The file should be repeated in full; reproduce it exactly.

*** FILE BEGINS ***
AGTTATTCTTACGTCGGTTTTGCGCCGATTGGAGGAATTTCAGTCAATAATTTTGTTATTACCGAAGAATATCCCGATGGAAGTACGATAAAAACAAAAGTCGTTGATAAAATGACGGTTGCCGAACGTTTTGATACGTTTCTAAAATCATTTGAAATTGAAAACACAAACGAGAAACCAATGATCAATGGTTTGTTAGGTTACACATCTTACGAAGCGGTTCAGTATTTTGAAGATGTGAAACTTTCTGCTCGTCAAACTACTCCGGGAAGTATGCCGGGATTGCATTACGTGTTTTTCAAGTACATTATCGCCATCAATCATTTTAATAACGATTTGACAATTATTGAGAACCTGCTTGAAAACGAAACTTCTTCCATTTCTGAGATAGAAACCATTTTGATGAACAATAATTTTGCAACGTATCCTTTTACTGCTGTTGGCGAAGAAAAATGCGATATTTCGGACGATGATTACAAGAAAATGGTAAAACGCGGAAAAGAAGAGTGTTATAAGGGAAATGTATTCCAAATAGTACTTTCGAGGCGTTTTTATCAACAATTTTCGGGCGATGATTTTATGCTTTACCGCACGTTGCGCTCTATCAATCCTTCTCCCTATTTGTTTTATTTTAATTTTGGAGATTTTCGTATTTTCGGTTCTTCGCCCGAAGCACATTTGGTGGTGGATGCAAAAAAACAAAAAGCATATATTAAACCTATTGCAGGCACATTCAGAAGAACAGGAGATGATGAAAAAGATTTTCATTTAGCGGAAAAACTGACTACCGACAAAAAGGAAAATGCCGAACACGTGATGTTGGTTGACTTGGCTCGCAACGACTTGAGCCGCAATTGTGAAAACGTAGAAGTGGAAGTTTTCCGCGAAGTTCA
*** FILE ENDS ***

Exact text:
AGTTATTCTTACGTCGGTTTTGCGCCGATTGGAGGAATTTCAGTCAATAATTTTGTTATTACCGAAGAATATCCCGATGGAAGTACGATAAAAACAAAAGTCGTTGATAAAATGACGGTTGCCGAACGTTTTGATACGTTTCTAAAATCATTTGAAATTGAAAACACAAACGAGAAACCAATGATCAATGGTTTGTTAGGTTACACATCTTACGAAGCGGTTCAGTATTTTGAAGATGTGAAACTTTCTGCTCGTCAAACTACTCCGGGAAGTATGCCGGGATTGCATTACGTGTTTTTCAAGTACATTATCGCCATCAATCATTTTAATAACGATTTGACAATTATTGAGAACCTGCTTGAAAACGAAACTTCTTCCATTTCTGAGATAGAAACCATTTTGATGAACAATAATTTTGCAACGTATCCTTTTACTGCTGTTGGCGAAGAAAAATGCGATATTTCGGACGATGATTACAAGAAAATGGTAAAACGCGGAAAAGAAGAGTGTTATAAGGGAAATGTATTCCAAATAGTACTTTCGAGGCGTTTTTATCAACAATTTTCGGGCGATGATTTTATGCTTTACCGCACGTTGCGCTCTATCAATCCTTCTCCCTATTTGTTTTATTTTAATTTTGGAGATTTTCGTATTTTCGGTTCTTCGCCCGAAGCACATTTGGTGGTGGATGCAAAAAAACAAAAAGCATATATTAAACCTATTGCAGGCACATTCAGAAGAACAGGAGATGATGAAAAAGATTTTCATTTAGCGGAAAAACTGACTACCGACAAAAAGGAAAATGCCGAACACGTGATGTTGGTTGACTTGGCTCGCAACGACTTGAGCCGCAATTGTGAAAACGTAGAAGTGGAAGTTTTCCGCGAAGTTCA